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A new voluntary international standard for occupational health and safety management — including hazardous chemical safety — is currently under development by the International Organization for Standardization (ISO). The new standard will be called ISO 45001, and is set to replace OHSAS 18001, a voluntary set of international standards first published in 1999 and developed by the Occupational Health and Safety Assessment Series (OHSAS) Project Group. Both standards emphasize proactive injury and illness prevention programs.

Over 54,000 businesses in more than 116 countries have been certified as following the current OHSAS 18001 standard.

Adoption of either of these standards is completely voluntary. Businesses that have chosen to adopt OHSAS 18001 do so to demonstrate health and safety performance above local government requirements, and to align with international safety standards. In addition, some global corporations require adoption of international health, safety, and environmental standards by their vendors in order to do business. Both OHSAS 18001 and the forthcoming standard seek to create alignment and clarity between international safety standards, and to lessen or eliminate barriers to trade.

In Late October of 2013, development of the new ISO 45001 standard was announced following the meeting of an ISO committee in London. According to a schedule released by the committee, the final ISO 45001 standard will be published in October of 2016.

The OHSAS 18001 standard has been characterized as more proactive that typical governmental safety standards, with an emphasis on finding and controlling potential workplace hazards before they can cause an accident. In 2012, OSHA introduced its Injury and Illness Preventions Programs (I2P2) initiative, intended to proactively spur employers to follow a standard very close to OHSAS 18001. I2P2 involved elements including:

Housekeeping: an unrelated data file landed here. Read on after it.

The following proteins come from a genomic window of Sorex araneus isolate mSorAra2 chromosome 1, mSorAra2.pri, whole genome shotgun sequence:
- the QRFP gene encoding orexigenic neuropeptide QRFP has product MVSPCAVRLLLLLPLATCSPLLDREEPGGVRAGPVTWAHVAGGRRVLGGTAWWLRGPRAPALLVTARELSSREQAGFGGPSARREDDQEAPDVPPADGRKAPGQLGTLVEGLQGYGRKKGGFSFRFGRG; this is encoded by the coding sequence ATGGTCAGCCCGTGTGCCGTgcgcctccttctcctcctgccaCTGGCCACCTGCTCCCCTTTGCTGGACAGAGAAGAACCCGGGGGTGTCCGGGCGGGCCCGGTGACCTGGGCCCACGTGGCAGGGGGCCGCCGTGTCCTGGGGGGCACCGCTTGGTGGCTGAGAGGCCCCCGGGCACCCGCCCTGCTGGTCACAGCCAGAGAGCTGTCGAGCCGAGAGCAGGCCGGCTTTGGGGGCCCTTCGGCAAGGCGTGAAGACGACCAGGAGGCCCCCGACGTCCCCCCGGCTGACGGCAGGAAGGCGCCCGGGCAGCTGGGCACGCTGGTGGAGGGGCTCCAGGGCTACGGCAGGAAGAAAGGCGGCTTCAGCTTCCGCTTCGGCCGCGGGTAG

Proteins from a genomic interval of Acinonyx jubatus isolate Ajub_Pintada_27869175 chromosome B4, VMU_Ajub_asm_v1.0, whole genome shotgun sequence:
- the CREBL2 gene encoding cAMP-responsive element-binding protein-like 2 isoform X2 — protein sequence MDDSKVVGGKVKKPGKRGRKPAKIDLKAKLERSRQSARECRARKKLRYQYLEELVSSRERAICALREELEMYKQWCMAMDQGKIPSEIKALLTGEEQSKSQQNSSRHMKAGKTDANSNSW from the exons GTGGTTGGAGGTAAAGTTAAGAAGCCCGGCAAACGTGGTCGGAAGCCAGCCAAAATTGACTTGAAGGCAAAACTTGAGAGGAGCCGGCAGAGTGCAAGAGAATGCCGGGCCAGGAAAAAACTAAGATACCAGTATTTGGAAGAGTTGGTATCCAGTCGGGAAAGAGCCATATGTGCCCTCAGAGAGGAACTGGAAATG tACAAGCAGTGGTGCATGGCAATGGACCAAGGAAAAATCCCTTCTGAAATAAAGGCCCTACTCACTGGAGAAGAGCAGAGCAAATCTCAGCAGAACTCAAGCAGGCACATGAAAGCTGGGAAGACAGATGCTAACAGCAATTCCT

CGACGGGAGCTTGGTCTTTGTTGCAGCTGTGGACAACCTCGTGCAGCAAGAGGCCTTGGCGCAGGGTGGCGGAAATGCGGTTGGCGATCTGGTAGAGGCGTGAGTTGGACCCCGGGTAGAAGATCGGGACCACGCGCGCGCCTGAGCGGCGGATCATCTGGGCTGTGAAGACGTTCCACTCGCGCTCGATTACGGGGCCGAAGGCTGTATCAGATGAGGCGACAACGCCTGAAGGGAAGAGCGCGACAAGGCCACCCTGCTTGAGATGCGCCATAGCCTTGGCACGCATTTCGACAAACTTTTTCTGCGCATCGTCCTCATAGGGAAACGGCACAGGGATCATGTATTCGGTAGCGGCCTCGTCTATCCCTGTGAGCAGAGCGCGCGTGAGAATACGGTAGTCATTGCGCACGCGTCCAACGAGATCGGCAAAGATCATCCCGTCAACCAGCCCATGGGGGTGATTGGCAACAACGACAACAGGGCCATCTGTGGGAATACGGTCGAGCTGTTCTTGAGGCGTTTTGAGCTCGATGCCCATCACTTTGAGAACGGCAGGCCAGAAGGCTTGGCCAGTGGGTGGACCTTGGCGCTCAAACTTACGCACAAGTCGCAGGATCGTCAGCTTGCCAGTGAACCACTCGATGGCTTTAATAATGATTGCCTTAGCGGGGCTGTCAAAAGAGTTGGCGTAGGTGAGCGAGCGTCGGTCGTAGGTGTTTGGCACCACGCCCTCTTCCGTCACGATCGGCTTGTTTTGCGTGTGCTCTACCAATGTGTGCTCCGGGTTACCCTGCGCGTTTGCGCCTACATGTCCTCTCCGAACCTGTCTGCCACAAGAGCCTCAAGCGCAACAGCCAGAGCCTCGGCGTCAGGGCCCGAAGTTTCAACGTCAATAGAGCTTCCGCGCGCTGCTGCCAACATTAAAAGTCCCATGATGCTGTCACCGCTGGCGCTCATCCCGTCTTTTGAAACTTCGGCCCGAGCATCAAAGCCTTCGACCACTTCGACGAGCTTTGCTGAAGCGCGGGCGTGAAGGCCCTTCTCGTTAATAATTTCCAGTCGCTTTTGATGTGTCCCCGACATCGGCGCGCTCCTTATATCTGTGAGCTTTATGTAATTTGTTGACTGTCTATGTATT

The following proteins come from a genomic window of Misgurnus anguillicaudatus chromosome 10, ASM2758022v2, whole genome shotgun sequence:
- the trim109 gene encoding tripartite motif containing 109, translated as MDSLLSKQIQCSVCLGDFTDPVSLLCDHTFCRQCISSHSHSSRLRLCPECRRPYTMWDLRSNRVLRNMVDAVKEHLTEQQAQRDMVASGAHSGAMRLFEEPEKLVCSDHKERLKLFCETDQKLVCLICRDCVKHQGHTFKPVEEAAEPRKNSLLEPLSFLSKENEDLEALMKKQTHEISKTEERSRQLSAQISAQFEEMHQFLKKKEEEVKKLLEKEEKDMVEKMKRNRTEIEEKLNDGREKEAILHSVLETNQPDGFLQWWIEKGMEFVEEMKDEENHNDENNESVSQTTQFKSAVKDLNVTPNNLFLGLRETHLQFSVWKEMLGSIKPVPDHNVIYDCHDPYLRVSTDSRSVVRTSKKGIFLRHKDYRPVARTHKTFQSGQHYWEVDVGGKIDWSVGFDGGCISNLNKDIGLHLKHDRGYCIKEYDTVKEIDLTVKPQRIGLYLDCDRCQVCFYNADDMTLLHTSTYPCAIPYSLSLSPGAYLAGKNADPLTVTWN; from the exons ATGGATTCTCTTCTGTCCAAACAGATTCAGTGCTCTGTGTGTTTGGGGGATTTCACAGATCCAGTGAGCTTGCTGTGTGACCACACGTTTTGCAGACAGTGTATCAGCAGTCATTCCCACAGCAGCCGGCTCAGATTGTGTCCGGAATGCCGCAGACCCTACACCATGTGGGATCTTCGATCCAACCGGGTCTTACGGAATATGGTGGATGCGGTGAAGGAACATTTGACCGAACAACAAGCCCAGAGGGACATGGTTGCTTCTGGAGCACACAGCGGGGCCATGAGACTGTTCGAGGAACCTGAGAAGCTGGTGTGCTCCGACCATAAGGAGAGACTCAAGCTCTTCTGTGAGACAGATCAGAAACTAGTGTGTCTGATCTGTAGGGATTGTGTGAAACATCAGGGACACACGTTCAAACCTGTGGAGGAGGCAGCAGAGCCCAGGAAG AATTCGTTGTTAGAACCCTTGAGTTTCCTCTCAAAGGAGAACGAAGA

• Management leadership
  • Worker participation
  • Hazard identification and assessment
  • Hazard prevention and control
  • Education and training
  • Program evaluation and improvement

I2P2 received the endorsement of unions and worker advocates, but was opposed by many corporate and trade groups. Amidst this opposition, in May of 2014, I2P2 was relegated to the long-term actions section of OSHA’s spring 2014 regulatory agenda, effectively ending the measure’s chances at becoming enforceable law.

It remains to be seen whether OSHA will attempt to pursue any rules tied to the forthcoming ISO 45001 standard.

In an interview on the ISO’s website, David Smith, chairman of the ISO project committee, laid out some of the differences between OHSAS 18001 and ISO 45001.

“In the new standard, an organization has to look beyond its immediate health and safety issues and take into account what the wider society expects of it,” said Mr. Smith. “Organizations have to think about their contractors and suppliers as well as, for example, how their work might affect their neighbors in the surrounding area. This is much wider than just focusing on the conditions for internal employees and means organizations cannot just contract out risk.”

Smith also stressed that the ISO 45001 standard would directly impact worker safety around the world.

“If you implement the system and structure we suggest, and do it properly, you can reduce the risk of causing harm to the people working for you. According to ILO statistics published this year, around 2.3 million died as a result of work-related accidents or diseases in 2013. These are shocking statistics and a heavy burden for society. Implementing a strong occupational health and safety management system helps organizations reduce accidents and ill health, avoid costly prosecutions, perhaps even reduce insurance costs, as well as create a culture of positivity in the organization when its people see that their needs are being taken into account.”

Composed of members from 163 countries around the world, the ISO’s home office is based in Geneva, Switzerland. A preliminary draft version of the ISO 45001 is currently available for purchase on the ISO website for 38 Swiss Francs (about $40 USD).